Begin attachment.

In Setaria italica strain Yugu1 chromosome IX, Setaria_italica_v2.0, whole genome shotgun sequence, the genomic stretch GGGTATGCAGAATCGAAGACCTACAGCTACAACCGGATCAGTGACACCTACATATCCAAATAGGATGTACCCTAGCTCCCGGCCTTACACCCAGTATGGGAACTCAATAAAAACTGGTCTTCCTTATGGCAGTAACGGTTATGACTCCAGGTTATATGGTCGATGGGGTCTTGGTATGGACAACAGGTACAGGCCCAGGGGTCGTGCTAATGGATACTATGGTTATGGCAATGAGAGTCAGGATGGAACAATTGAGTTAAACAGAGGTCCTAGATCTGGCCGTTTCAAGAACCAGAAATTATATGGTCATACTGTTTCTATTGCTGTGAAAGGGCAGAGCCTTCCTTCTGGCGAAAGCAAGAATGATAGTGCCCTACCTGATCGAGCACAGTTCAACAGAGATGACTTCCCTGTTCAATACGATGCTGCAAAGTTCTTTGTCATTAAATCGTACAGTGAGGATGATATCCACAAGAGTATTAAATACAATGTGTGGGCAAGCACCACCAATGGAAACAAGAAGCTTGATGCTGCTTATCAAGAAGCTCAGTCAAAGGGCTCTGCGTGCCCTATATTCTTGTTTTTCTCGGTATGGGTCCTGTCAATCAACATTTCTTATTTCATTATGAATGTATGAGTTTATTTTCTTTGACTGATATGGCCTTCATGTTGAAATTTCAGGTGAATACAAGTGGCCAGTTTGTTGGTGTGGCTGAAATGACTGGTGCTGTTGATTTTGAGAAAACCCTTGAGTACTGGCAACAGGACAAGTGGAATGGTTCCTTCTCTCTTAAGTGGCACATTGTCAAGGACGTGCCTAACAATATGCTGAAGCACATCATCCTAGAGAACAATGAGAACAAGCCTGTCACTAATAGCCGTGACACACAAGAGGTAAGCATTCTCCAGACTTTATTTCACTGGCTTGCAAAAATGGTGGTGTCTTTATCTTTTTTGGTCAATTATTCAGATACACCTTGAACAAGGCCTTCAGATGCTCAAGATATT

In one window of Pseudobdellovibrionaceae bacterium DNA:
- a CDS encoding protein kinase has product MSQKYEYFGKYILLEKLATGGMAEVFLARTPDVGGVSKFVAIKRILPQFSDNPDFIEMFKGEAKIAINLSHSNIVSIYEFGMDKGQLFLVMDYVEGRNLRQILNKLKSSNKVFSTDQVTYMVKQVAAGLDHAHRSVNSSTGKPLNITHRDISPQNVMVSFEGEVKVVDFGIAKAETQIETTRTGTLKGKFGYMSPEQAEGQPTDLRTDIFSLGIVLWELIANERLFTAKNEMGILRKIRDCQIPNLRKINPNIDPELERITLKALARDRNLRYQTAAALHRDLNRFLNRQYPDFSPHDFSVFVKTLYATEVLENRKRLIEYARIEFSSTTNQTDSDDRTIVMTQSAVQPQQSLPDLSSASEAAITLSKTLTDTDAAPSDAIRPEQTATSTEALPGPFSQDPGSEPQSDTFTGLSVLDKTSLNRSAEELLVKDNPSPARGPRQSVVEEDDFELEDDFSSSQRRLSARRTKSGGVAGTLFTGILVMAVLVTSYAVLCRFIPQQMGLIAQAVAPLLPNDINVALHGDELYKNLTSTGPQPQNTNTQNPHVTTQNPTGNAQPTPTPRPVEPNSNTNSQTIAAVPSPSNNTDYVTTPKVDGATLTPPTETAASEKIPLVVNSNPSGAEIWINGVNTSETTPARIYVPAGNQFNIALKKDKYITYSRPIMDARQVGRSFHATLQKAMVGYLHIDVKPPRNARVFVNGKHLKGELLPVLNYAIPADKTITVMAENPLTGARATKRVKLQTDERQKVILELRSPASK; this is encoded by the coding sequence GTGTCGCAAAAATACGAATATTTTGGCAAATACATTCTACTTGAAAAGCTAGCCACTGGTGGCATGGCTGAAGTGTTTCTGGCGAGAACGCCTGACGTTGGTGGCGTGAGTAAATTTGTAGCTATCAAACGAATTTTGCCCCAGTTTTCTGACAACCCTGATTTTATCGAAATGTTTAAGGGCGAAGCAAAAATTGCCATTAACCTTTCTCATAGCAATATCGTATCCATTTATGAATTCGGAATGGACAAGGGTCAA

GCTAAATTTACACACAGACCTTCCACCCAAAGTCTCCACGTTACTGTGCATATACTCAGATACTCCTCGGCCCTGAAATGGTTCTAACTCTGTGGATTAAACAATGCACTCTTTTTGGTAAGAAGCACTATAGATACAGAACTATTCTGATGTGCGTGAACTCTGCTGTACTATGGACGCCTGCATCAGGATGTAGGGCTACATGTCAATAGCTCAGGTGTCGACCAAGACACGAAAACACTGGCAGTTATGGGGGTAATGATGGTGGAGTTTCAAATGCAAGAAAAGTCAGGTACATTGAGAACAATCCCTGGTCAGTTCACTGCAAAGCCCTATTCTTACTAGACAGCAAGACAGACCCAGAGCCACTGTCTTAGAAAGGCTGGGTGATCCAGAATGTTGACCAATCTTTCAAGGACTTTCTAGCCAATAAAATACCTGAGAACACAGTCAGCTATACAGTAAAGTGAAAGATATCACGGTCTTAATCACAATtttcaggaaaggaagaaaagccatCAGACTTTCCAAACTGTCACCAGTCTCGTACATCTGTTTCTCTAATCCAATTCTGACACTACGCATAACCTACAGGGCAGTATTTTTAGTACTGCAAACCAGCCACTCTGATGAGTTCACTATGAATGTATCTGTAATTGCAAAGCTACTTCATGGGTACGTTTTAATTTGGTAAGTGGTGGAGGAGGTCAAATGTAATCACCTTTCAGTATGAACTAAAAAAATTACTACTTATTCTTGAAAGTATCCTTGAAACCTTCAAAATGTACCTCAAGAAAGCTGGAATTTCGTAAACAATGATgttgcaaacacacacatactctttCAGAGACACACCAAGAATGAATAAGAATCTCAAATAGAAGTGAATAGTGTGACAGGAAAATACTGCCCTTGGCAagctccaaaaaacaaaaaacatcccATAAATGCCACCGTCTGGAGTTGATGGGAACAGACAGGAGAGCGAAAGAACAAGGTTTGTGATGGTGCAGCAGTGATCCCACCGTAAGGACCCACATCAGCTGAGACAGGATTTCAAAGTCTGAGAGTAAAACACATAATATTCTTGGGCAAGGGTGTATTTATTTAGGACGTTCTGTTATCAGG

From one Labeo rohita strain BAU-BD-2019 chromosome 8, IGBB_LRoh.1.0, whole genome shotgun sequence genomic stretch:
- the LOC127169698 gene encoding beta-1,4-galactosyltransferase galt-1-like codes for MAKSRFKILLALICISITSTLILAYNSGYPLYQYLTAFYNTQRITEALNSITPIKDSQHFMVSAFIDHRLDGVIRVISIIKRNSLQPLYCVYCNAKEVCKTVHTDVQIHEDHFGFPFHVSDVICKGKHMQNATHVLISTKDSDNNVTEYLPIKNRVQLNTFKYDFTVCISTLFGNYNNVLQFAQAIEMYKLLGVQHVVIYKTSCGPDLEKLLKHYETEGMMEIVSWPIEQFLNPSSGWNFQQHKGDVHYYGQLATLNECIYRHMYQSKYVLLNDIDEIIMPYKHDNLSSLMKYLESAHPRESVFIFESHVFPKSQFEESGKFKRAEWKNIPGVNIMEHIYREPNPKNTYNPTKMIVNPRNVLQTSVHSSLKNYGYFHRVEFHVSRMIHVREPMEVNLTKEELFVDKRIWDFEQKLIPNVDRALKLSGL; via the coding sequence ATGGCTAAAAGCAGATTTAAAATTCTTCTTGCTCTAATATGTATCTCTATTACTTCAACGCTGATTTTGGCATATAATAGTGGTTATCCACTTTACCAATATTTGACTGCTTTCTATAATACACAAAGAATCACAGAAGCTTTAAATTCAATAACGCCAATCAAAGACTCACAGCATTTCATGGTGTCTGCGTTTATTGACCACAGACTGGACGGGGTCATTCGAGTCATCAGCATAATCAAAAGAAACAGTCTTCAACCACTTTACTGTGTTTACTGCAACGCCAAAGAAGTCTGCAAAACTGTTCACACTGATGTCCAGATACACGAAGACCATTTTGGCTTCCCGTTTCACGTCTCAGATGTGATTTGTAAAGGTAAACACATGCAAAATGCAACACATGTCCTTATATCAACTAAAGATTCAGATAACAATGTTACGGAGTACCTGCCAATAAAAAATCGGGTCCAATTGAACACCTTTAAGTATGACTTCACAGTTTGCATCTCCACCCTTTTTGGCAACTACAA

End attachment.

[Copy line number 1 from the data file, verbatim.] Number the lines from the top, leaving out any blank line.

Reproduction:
In Setaria italica strain Yugu1 chromosome IX, Setaria_italica_v2.0, whole genome shotgun sequence, the genomic stretch GGGTATGCAGAATCGAAGACCTACAGCTACAACCGGATCAGTGACACCTACATATCCAAATAGGATGTACCCTAGCTCCCGGCCTTACACCCAGTATGGGAACTCAATAAAAACTGGTCTTCCTTATGGCAGTAACGGTTATGACTCCAGGTTATATGGTCGATGGGGTCTTGGTATGGACAACAGGTACAGGCCCAGGGGTCGTGCTAATGGATACTATGGTTATGGCAATGAGAGTCAGGATGGAACAATTGAGTTAAACAGAGGTCCTAGATCTGGCCGTTTCAAGAACCAGAAATTATATGGTCATACTGTTTCTATTGCTGTGAAAGGGCAGAGCCTTCCTTCTGGCGAAAGCAAGAATGATAGTGCCCTACCTGATCGAGCACAGTTCAACAGAGATGACTTCCCTGTTCAATACGATGCTGCAAAGTTCTTTGTCATTAAATCGTACAGTGAGGATGATATCCACAAGAGTATTAAATACAATGTGTGGGCAAGCACCACCAATGGAAACAAGAAGCTTGATGCTGCTTATCAAGAAGCTCAGTCAAAGGGCTCTGCGTGCCCTATATTCTTGTTTTTCTCGGTATGGGTCCTGTCAATCAACATTTCTTATTTCATTATGAATGTATGAGTTTATTTTCTTTGACTGATATGGCCTTCATGTTGAAATTTCAGGTGAATACAAGTGGCCAGTTTGTTGGTGTGGCTGAAATGACTGGTGCTGTTGATTTTGAGAAAACCCTTGAGTACTGGCAACAGGACAAGTGGAATGGTTCCTTCTCTCTTAAGTGGCACATTGTCAAGGACGTGCCTAACAATATGCTGAAGCACATCATCCTAGAGAACAATGAGAACAAGCCTGTCACTAATAGCCGTGACACACAAGAGGTAAGCATTCTCCAGACTTTATTTCACTGGCTTGCAAAAATGGTGGTGTCTTTATCTTTTTTGGTCAATTATTCAGATACACCTTGAACAAGGCCTTCAGATGCTCAAGATATT